Maritime transport

Maritime transport

What is maritime transport?

refers to a means of transport where goods (or people) are transported via sea routes. In some cases, can encompass pre- and post-shipping activities.

For centuries, mankind has used waterways to transport merchandise and people. As such, owes its evolution to the development of international trade and to the ever-growing exchange of goods between countries. By definition, is actually international (except when sailing along the coasts of a same country). Nowadays, is the main means of transport used to ship raw materials (oil, coal, cereals, etc.) over long distances.

The creation of maritime containers in the middle of the 1960s vastly encouraged the development of . These standardized boxes pile one on top of the other, and can transport all sorts of goods, with quite easy handling. Maritime containers have other advantages, in that they limit the risk damage, breakage and theft (the goods are not visible from the outside), and reduce transport costs.

It should be noted that the race to gigantism over the last few years (with ships able to transport more and more goods) has slowed somewhat. Ship-owners are having trouble filling their vessels, and accessing the different trade ports worldwide.

Specificities of maritime transport

is an appealing means of transport, thanks to:

  • Its transport capacity: several hundred tons of goods can be transported on a single ship;

  • Its permanent activity: out at sea, nothing or practically nothing can stop vessel traffic.

However, suffers from fairly slow movement (between 30 and 50 km/h for most vessels). It therefore entails much longer delivery lead times than road or air channels.

There are two main offers available: demand responsive transport (also known as tramping) and liner transportation. The first is when a request triggers the search for a ship to transport goods. The second is when the exporter selects a liner transportation offer with a set itinerary and frequent ports of call, and shares the vessel with other exporters.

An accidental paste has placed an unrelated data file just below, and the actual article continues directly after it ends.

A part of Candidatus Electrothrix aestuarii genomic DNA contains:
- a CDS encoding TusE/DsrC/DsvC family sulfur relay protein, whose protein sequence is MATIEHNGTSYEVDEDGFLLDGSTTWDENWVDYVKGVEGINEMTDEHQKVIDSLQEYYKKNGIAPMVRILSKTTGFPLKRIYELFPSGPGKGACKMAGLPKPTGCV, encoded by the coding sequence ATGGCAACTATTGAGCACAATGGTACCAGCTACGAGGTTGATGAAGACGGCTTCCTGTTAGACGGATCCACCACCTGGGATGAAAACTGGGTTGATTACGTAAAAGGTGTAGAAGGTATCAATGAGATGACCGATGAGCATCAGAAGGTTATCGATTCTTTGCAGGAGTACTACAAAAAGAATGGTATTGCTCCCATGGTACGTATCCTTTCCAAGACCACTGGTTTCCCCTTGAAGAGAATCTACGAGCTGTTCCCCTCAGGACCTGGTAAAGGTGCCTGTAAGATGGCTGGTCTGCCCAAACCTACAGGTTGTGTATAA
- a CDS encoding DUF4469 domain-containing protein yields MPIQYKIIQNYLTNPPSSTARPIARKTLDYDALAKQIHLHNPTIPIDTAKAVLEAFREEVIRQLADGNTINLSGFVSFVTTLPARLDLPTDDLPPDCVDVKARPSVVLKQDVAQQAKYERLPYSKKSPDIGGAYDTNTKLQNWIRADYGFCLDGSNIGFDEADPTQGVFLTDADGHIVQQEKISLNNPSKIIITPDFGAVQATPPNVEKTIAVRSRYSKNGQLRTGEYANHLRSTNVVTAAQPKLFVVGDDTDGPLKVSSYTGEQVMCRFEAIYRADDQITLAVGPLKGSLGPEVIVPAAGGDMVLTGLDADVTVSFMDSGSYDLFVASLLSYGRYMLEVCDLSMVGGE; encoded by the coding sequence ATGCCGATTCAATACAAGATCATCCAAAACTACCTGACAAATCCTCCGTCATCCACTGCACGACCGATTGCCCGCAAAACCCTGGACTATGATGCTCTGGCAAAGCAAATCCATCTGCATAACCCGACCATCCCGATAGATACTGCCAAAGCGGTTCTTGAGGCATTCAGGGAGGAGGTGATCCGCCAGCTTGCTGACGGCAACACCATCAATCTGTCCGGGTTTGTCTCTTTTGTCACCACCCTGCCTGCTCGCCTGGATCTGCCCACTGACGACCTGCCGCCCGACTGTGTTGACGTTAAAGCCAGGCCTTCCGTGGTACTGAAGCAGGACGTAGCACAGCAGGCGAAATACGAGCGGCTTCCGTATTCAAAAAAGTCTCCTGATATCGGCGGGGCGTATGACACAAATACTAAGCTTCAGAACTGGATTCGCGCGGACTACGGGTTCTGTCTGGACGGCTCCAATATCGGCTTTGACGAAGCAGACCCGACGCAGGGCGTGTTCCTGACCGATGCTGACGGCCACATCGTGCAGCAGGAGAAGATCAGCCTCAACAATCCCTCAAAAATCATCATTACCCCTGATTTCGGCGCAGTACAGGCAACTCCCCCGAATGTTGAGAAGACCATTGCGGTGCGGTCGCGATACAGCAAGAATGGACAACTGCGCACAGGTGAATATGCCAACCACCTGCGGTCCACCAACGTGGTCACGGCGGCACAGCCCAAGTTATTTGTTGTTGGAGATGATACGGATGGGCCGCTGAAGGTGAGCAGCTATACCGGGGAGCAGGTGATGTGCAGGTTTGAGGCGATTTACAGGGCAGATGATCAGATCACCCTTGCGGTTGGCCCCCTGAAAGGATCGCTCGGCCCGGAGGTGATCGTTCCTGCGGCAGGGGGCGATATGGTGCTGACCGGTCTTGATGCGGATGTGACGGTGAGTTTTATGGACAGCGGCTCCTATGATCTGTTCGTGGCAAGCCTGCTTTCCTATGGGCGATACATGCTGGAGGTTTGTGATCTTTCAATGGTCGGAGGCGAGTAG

Examples and practical applications

In practice, routes fit in with the geography of international trade. We therefore see long maritime routes between the Middle East and Africa, and America, Europe and the Far East. It all depends on the journey between the exporting country and the importing country.

stakeholders generally have a fleet made up of:

  • Versatile cargo;

  • Container carriers;

  • Barge carriers;

  • Bulk carriers;

  • Fuel carriers;

  • Chemical carriers.

involves a whole plethora of professionals, including:

  • Ship-owners;

  • Shipping agents;

  • Transport commissioners;

  • Ship chandlers;

  • Maritime brokers.

Maritime transport in figures

  • alone represents 90% of all merchandise trading worldwide.

  • The French fleet counts 230 transport vessels (goods and people), sailing under the French flag.

  • The of goods from French ports (Dunkirk, Le Havre, Marseille, etc.) represents over 360 million tons.

  • is responsible for about 3% of the world’s carbon dioxide emissions.


Regulatory cornerstones

  • Brussels Convention dated 25 August 1924

  • Hamburg Rules dated 31 March 1978